Way back in April, Princess Cruises issued a 7-page Health Advisory, outlining some of the actions they had taken and would be taking to ensure guests are able to sail safely and confidently. There are simply too many things to list in that document, but Health Screening of All Guests and Crew, increased sanitization protocols and a focus on heightened cruise terminal and shore excursion safety were some key highlights.
In June, brand new Virgin Voyages announced they will have a system that pumps fresh air through the new ship’s public spaces and cabins, and a bow-to-stern air purification system, in partnership with AtmosAir Solutions. Scarlet Lady and her sister ships will be equipped with a system that uses bi-polar ionization technology shown to kill 99.9% of viruses.
In July, Carnival Corporation and WTTC hosted a scientific summit headlined by World-leading experts. Renowned global scientists and health experts convened for a virtual public forum aimed at providing the general public with the latest insights and best practices to make the travel industry more safe.
Also in July, Royal Caribbean Group, and Norwegian Cruise Line joined forces and announced a collaboration to develop enhanced cruise health and safety standards in response to the global pandemic. They asked Governor Mike Leavitt and Dr. Scott Gottlieb to serve as co-chairs of a group of experts called the “Healthy Sail Panel.” The panel was tasked with collaboratively developing recommendations for cruise lines to advance their public health response, improve safety, and achieve readiness for the safe resumption of operations. As a result, the group put forth a 65 page document with 74 recommendations for the safe return of cruise travel.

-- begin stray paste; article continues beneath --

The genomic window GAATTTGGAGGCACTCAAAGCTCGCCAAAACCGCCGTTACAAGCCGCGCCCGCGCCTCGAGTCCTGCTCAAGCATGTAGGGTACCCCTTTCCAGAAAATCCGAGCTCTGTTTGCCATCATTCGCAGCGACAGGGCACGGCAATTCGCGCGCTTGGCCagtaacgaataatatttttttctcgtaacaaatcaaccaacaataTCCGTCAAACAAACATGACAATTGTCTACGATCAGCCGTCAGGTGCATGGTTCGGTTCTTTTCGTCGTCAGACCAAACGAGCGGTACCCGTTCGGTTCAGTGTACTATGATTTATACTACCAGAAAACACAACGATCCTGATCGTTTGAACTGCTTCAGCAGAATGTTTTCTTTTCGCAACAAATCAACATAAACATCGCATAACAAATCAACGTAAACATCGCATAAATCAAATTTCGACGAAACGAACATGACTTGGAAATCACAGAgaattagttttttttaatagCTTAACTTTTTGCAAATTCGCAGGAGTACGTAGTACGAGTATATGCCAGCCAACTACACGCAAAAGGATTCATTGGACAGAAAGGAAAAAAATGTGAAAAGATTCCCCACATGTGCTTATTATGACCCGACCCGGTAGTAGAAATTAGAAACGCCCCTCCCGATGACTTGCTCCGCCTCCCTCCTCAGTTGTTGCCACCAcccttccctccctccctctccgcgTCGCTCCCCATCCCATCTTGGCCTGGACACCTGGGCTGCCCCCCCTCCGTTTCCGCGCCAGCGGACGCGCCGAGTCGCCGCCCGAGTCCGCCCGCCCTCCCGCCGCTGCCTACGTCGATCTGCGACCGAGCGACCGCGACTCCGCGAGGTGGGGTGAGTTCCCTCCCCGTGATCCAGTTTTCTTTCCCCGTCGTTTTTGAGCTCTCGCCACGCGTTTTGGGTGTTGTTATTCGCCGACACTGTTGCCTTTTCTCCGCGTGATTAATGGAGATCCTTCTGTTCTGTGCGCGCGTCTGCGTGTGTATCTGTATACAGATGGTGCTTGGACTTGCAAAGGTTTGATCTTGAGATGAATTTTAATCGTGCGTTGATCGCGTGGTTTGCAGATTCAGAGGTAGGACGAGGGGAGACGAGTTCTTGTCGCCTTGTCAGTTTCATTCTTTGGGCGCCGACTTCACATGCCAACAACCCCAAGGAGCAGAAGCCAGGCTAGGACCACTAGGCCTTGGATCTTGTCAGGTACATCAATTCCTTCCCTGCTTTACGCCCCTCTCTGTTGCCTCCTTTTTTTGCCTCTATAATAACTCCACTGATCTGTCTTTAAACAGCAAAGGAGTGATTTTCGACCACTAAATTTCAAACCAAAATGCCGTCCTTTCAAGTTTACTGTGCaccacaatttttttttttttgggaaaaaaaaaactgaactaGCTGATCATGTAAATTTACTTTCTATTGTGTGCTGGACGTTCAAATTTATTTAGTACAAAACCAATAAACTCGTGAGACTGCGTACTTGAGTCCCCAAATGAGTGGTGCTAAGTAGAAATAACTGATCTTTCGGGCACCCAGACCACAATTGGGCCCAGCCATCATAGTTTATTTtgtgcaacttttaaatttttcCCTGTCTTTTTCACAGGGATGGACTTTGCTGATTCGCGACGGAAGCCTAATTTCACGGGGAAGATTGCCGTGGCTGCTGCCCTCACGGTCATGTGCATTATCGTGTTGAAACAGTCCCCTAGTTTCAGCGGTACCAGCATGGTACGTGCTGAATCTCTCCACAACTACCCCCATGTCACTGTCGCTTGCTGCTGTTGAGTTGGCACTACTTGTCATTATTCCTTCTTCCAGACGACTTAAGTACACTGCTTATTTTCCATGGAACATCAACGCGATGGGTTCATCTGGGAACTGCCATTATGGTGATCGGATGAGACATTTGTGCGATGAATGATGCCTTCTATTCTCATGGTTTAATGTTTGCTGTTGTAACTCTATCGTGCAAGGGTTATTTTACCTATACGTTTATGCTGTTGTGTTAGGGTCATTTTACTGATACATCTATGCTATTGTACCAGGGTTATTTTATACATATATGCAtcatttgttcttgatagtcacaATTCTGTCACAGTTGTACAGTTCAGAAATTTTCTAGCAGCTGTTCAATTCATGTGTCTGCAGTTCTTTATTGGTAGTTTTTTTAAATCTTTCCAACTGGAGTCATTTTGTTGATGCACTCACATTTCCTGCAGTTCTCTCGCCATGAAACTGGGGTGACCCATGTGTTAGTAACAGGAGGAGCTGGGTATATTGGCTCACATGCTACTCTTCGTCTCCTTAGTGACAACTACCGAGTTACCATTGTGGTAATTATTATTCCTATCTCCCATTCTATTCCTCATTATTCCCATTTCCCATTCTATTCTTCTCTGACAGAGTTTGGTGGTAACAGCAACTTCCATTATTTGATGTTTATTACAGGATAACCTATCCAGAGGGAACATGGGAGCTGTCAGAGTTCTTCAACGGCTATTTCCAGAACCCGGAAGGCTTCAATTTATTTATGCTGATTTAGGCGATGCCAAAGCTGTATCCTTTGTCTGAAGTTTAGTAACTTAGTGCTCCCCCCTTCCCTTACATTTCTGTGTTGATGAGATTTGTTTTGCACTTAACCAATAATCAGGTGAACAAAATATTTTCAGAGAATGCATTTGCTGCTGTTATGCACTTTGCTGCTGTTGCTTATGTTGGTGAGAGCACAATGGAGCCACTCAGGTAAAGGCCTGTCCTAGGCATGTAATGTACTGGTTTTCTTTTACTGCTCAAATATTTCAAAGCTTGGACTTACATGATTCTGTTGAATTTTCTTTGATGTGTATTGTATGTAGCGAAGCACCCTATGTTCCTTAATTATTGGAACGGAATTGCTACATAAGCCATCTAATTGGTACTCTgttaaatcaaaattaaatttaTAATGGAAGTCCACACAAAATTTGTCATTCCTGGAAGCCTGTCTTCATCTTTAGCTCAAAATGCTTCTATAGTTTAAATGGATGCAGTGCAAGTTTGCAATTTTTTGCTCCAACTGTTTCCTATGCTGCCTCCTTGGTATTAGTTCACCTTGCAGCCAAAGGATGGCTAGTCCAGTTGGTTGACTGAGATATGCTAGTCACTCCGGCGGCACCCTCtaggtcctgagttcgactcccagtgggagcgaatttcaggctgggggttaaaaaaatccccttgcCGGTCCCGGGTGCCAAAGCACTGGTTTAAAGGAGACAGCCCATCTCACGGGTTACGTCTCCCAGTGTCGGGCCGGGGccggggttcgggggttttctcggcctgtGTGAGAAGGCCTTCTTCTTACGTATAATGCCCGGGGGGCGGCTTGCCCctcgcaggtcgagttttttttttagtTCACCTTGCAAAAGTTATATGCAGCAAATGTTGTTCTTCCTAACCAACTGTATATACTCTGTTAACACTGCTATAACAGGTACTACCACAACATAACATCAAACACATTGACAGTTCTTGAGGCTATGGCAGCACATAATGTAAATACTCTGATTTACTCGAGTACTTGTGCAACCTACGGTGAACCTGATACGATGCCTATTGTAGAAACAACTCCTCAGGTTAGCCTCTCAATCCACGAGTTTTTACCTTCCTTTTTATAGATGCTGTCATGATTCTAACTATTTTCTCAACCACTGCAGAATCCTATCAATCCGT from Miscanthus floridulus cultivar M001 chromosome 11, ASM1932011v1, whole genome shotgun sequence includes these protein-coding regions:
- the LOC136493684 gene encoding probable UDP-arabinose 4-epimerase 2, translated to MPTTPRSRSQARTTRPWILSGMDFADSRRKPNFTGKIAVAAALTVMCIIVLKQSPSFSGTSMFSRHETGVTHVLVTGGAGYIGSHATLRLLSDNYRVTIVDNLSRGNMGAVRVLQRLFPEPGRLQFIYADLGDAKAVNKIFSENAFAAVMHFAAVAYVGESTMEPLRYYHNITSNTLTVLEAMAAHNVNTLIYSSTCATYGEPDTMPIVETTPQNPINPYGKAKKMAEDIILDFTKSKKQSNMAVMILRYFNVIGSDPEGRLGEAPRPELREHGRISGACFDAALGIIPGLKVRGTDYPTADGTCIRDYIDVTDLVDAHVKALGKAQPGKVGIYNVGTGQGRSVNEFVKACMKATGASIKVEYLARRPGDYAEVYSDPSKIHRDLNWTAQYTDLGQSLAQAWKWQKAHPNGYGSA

Technology is truly at the helm of Royal Caribbean Group’s healthy return to sailing. Royal Caribbean Group has replaced their safety drill methods with a new approach to delivering safety information that also allows for physical distancing. The muster drill will be accessible to travelers on an individual basis instead of the group approach that has been followed historically. In addition to introducing the new process on the ships of its own cruise lines, Royal Caribbean Group is offering to license the patented technology to interested cruise operators and will waive patent license fees during the pandemic. These unprecedented steps by Royal Caribbean Group clearly demonstrate their commitment to making cruising safe.
Leading the Way
How about MSC Cruises? In our opinion MSC Cruises has really been leading the way with their response to this pandemic. They obtained a voluntary biosafe ship certification, are installing a new safe air system on MSC Seashore, and perhaps most importantly, they’ve safely resumed cruise travel in Europe with no outbreaks for over two months. Mandatory pre-cruise testing has been one key strategy in making their continued success possible. The bottom line is, MSC has been proving that this can be done, and that they are dedicated to making cruising safe.
Those examples of cruise line action plans are just the beginning of what’s to come as cruise travel resumes in US waters. We, the cruise consumers don’t have all the answers yet. What we DO know, is that the travel industry as a whole has been forced this year to promise that their guests will be safer than ever.
So, is Cruising Safe?
How do you think cruise industry safety protocols compare to other travel sectors?
What other industry is going to these lengths for guest safety?
Is cruising safe?